Sirazudin, an Indian Oil Corporation executive hailing from Kalaburgi in Karnataka, was allegedly influencing people to join the IS.

Hyderabad girl led officials to man arrested in Jaipur for IS links Image for representation
news Saturday, December 12, 2015 - 10:22

Mohammad Sirazudin, who was arrested on Thursday by the Rajasthan ATS for allegedly influencing people to join the Islamic State, had caught the police's attention when they were tracking a Hyderabad-based young woman who was following pro-IS propaganda on social media.

Sirazudin, an Indian Oil Corporation executive hailing from Kalaburgi in Karnataka, was allegedly influencing people to join the IS, The Times of India reported. 

Sirazudin was the administrator of a closed group of Facebook which the girl, in her twenties, was following. 

An intelligence officer told TOI that "The girl was found to be on the verge of getting radicalised and we are now counseling her for de-radicalisation, taking the help of her family and community elders."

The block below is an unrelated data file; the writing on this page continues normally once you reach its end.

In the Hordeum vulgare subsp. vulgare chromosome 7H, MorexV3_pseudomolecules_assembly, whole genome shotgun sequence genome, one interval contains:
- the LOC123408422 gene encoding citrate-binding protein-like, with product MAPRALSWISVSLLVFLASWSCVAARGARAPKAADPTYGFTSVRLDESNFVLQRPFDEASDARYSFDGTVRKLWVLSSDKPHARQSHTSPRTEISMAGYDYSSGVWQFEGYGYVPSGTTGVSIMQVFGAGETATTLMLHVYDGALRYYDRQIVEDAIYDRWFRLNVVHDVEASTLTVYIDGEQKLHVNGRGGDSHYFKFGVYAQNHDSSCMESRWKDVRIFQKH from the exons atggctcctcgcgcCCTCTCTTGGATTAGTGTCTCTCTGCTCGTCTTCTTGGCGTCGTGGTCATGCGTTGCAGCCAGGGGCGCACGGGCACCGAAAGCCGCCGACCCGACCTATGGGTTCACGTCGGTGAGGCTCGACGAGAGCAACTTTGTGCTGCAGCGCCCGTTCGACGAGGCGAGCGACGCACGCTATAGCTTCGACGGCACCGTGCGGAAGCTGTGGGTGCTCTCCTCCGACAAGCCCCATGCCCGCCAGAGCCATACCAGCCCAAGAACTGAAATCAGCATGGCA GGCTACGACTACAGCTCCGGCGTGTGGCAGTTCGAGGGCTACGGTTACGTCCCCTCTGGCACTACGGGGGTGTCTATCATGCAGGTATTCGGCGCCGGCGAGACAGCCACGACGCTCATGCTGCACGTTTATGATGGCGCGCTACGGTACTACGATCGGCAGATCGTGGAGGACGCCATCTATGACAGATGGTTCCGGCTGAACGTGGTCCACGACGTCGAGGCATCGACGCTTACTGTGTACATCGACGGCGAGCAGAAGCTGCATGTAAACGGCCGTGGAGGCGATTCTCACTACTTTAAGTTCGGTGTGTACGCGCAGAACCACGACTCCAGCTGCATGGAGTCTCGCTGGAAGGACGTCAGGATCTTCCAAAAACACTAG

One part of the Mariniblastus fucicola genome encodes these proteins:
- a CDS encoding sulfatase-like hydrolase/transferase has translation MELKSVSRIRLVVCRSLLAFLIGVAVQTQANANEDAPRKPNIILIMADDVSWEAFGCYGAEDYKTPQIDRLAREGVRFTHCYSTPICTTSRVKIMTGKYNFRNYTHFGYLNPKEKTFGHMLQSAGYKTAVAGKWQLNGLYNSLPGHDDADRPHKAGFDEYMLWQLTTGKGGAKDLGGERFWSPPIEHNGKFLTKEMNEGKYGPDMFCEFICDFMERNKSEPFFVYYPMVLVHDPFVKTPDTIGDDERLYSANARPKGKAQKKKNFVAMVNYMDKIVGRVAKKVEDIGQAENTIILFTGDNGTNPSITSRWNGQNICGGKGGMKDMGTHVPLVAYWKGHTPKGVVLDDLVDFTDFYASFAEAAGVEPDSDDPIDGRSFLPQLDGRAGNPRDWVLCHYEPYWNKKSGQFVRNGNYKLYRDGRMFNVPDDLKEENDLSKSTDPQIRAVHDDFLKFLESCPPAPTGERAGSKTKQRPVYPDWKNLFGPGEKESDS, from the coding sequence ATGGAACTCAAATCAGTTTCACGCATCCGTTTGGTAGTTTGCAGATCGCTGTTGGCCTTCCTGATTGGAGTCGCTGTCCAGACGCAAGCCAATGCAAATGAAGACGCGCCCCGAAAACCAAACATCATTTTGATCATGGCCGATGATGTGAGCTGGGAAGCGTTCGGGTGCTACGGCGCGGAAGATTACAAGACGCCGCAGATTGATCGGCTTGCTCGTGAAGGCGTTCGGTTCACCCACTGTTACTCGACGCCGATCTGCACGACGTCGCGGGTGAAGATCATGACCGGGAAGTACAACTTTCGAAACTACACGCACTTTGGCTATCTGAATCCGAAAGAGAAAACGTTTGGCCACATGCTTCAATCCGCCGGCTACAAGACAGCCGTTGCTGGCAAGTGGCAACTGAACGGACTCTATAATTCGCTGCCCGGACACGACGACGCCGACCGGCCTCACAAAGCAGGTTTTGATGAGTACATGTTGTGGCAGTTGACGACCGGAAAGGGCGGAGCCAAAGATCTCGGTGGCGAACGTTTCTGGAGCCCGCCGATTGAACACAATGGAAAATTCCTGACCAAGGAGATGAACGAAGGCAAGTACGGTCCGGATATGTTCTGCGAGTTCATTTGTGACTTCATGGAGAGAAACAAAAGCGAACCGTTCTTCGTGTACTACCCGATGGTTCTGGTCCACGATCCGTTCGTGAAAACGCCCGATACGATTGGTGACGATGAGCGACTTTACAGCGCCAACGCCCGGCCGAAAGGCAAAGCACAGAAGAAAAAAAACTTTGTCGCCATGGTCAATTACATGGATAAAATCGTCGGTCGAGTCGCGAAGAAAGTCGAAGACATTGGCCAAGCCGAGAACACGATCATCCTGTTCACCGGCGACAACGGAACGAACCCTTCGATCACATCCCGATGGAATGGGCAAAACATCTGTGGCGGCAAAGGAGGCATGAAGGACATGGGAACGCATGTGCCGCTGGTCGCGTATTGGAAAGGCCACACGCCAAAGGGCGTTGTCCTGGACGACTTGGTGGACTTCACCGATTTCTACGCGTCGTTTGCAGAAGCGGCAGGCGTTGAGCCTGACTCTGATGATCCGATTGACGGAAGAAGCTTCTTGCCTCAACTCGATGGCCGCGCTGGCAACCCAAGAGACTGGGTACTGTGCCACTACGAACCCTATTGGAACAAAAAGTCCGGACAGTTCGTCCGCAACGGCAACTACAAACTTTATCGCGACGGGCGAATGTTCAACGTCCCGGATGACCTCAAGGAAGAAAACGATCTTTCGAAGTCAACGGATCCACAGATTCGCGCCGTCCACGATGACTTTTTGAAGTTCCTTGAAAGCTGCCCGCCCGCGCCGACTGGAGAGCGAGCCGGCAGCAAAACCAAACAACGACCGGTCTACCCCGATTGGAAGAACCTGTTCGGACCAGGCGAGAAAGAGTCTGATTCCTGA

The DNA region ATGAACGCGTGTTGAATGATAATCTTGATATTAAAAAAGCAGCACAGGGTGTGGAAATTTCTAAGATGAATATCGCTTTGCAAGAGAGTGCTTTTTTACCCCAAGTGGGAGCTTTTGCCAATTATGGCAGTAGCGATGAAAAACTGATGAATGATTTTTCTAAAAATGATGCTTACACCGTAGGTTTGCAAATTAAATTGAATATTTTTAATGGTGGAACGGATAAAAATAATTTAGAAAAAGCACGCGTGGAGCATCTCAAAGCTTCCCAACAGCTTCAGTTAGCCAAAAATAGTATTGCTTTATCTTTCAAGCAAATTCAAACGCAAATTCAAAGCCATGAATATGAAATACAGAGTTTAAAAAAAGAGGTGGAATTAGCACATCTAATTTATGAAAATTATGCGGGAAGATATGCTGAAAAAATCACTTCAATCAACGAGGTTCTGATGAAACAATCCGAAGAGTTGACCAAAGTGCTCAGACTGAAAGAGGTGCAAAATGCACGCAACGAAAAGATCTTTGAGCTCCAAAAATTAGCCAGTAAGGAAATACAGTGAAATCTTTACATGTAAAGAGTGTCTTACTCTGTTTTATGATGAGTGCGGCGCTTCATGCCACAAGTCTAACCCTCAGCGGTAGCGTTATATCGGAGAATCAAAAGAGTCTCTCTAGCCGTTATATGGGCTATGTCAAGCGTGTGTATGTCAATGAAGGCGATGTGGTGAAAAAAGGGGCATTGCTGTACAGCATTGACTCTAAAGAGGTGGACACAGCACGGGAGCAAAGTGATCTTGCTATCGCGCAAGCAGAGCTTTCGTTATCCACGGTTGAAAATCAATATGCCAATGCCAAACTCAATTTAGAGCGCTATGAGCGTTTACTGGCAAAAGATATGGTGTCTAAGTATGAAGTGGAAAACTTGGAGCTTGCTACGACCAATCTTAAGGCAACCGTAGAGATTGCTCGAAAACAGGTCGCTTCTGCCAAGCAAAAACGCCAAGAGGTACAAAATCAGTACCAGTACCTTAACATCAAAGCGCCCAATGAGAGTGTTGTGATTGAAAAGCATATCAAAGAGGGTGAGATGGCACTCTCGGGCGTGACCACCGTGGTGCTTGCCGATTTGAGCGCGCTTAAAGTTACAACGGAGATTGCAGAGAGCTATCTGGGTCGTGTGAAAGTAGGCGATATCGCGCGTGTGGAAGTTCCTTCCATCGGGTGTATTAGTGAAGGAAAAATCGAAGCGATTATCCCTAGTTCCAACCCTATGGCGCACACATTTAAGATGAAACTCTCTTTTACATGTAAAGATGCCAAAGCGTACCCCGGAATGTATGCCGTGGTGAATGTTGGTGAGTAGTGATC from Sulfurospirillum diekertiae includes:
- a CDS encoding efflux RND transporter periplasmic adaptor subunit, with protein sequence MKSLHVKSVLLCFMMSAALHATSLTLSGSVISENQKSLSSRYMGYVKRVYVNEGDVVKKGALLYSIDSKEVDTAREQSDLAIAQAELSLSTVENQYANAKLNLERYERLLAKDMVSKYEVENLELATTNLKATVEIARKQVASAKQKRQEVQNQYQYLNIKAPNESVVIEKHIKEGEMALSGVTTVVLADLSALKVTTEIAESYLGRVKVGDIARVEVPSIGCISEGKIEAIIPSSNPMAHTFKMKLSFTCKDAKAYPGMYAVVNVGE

Speaking about Sirazudin, the officer said that around 15-20 people including both Indians and foreigners followed him on Facebook and WhatsApp. "He would put pro-IS material online and influence his followers to subscribe to the extremist, violent ideology propounded by the militant group. He would also actively persuade them to travel to IS territories to participate in jihad," the officer said.

Sirazudin was also in touch with a few youths from Maharashtra who were found to be on the verge of radicalisation, the report adds. 

Sirazudin was arrested under provisions of the Unlawful Activities Prevention Act 1967 and has been remanded in police custody till December 21

The Indian Express reported that when Sirazudin was presented before the Chief Judicial Magistrate on Friday, he reportedly broke down in court and said that he was misled and that he had made a mistake. 

He also reportedly pleaded with the judge to show him leniency as his wife had recently given birth to their second child in Bengaluru.

While his colleagues described him as a "quiet" man, his neighbours told IE that he was a "nice, young fellow". 

"He didn’t really talk much but wasn’t suspicious in any way. He was very supportive of his wife, who had been going through a lot of pregnancy-related complications," one of his neighbours told the newspaper.


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